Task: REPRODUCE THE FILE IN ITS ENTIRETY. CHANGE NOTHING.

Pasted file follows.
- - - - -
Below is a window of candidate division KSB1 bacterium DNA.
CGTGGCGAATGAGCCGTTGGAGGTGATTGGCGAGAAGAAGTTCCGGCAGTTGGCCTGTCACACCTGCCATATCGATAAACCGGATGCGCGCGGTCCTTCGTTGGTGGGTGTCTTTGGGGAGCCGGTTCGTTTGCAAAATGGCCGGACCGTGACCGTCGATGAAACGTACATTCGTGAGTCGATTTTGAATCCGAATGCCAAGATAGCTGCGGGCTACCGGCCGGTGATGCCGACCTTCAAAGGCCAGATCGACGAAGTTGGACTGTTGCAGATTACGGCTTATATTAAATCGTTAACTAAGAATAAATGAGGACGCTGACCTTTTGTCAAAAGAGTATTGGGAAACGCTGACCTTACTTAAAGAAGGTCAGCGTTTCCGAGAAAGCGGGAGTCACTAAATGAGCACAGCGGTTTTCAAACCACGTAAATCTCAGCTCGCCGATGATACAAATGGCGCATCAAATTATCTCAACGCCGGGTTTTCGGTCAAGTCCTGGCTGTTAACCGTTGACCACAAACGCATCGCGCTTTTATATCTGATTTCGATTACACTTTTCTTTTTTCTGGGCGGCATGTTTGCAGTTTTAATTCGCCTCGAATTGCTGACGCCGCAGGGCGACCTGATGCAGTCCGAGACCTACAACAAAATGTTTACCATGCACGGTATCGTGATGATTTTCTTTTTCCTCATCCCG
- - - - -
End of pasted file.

Below is a window of candidate division KSB1 bacterium DNA.
CGTGGCGAATGAGCCGTTGGAGGTGATTGGCGAGAAGAAGTTCCGGCAGTTGGCCTGTCACACCTGCCATATCGATAAACCGGATGCGCGCGGTCCTTCGTTGGTGGGTGTCTTTGGGGAGCCGGTTCGTTTGCAAAATGGCCGGACCGTGACCGTCGATGAAACGTACATTCGTGAGTCGATTTTGAATCCGAATGCCAAGATAGCTGCGGGCTACCGGCCGGTGATGCCGACCTTCAAAGGCCAGATCGACGAAGTTGGACTGTTGCAGATTACGGCTTATATTAAATCGTTAACTAAGAATAAATGAGGACGCTGACCTTTTGTCAAAAGAGTATTGGGAAACGCTGACCTTACTTAAAGAAGGTCAGCGTTTCCGAGAAAGCGGGAGTCACTAAATGAGCACAGCGGTTTTCAAACCACGTAAATCTCAGCTCGCCGATGATACAAATGGCGCATCAAATTATCTCAACGCCGGGTTTTCGGTCAAGTCCTGGCTGTTAACCGTTGACCACAAACGCATCGCGCTTTTATATCTGATTTCGATTACACTTTTCTTTTTTCTGGGCGGCATGTTTGCAGTTTTAATTCGCCTCGAATTGCTGACGCCGCAGGGCGACCTGATGCAGTCCGAGACCTACAACAAAATGTTTACCATGCACGGTATCGTGATGATTTTCTTTTTCCTCATCCCG